What is the evidence that tend-and-befriend characterizes females’ responses to stress? Across the entire life cycle, girls and women are more likely to mobilize social support, especially from other females in times of stress. Compared to men, women seek out social contact more, they receive more social support, they provide more social support to others, and they are more satisfied by the support they receive. Whereas men also draw on social support, especially from their partners, women seek more social support from a broader array of sources, including friends and relatives, and these findings are consistent across many different cultures. The sex difference in women’s seeking of social support in times of stress is modest in size but very robust.

Research suggests that there may be biological underpinnings of these tending and befriending responses. In particular, oxytocin has been identified as an affiliative hormone that is known to increase maternal behavior and affiliative activity. Because the effects of oxytocin are strongly enhanced by the presence of estrogen, oxytocin has been thought to have more important effects on the social behavior of females than males. Although there is modest evidence to date that oxytocin is implicated in these affiliative processes under stress, studies do suggest that oxytocin levels rise when women experience gaps in their social network, potentially providing a neuroendocrine basis for an increased desire to affiliate with others in difficult times. Studies also show that oxytocin reduces sympathetic nervous system arousal and corticosteroid activity and that it is associated with reduced anxiety and a sense of calm. Consistent with this point, tending activities represent adaptive responses to stress, not only because of the protection they provide for offspring but also because tending quells biological stress responses in both offspring and mother. Endogenous opioid peptides, that is, opioids naturally produced by the body, also appear to play a role in these tending and befriending processes.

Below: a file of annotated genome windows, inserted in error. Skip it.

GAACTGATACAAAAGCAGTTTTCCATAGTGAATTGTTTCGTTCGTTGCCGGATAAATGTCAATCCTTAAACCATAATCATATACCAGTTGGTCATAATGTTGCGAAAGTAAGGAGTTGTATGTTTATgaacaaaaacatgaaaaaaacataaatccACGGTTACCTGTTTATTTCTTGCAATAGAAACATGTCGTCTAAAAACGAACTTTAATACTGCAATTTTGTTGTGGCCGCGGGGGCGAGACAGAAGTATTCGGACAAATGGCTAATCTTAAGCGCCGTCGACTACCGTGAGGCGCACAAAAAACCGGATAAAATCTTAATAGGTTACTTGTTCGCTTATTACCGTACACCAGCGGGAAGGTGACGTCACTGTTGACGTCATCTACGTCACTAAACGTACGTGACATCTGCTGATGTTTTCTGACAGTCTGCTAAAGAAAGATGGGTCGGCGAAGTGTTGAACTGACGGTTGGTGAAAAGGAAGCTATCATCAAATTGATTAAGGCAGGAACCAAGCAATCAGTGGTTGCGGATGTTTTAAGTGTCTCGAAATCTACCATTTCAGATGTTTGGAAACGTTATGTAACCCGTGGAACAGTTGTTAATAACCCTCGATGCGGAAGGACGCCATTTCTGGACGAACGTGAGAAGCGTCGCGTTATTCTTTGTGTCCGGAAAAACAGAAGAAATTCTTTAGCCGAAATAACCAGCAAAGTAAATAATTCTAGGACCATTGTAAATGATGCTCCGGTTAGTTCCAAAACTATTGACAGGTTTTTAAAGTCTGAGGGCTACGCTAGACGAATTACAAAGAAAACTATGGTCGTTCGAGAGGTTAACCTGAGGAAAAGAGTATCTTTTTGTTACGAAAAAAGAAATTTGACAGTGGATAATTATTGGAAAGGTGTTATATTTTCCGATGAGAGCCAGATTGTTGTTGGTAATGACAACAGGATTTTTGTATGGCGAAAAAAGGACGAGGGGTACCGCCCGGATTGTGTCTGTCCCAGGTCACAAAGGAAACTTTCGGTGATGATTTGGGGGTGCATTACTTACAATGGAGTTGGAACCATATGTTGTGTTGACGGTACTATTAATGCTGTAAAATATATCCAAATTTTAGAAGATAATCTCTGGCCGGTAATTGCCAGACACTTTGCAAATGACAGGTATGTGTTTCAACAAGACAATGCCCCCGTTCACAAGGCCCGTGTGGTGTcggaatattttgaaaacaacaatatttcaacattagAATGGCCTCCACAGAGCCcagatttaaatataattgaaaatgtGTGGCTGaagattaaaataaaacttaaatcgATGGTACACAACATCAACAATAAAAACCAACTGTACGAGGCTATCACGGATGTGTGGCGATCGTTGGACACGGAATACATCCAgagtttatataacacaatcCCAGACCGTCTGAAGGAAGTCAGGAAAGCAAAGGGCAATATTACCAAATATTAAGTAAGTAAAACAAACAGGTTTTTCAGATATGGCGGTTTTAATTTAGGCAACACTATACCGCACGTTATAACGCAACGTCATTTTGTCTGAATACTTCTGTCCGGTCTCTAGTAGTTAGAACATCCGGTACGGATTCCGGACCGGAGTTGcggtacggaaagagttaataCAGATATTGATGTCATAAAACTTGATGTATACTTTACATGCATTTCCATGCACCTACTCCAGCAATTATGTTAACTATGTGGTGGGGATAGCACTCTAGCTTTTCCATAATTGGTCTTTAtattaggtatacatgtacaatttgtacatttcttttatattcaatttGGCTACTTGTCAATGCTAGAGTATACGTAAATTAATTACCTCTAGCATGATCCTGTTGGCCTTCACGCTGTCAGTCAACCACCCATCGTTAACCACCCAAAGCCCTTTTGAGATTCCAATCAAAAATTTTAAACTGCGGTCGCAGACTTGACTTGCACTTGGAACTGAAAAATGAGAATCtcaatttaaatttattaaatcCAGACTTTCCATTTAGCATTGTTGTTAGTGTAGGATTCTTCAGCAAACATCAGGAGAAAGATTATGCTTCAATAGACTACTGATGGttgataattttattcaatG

The exploration of the tend-and-befriend response is a relatively new theoretical and empirical undertaking for social psychologists. This is in large part because, until recently, stress studies were based heavily on animal studies and on males. As females have been included in stress studies, the fact that their responses to stress are more social than men’s has come into focus. This gender difference must not be overstated, however. Both men and women demonstrate affiliative responses to stress, and men profit from social support just as women do. Although oxytocin may not play a role in men’s affiliative behavior (because of its regulation by estrogen), possibly vasopressin, a hormone similar to oxytocin that is regulated in part by androgen, may be implicated. Vasopressin appears to underpin male monogamous behavior, protection of mate and offspring, and guarding of territory, for example, in some rodent studies; however, whether vasopressin plays a role in human behavior is not yet known.


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  2. Hrdy, S. B. (1999). Mother nature: A history of mothers, infants, and natural selection. New York: Pantheon Books.
  3. Repetti, R. L., Taylor, S. E., & Seeman, T. E. (2002). Risky families: Family social environments and the mental and physical health of offspring. Psychological Bulletin, 128, 330-366.
  4. Tamres, L., Janicki, D., & Helgeson, V. S. (2002). Sex differences in coping behavior: A meta-analytic review. Personality and Social Psychology Review, 6, 2-30.
  5. Taylor, S. E. (2002). The tending instinct: How nurturing is essential to who we are and how we live. New York: Henry Holt.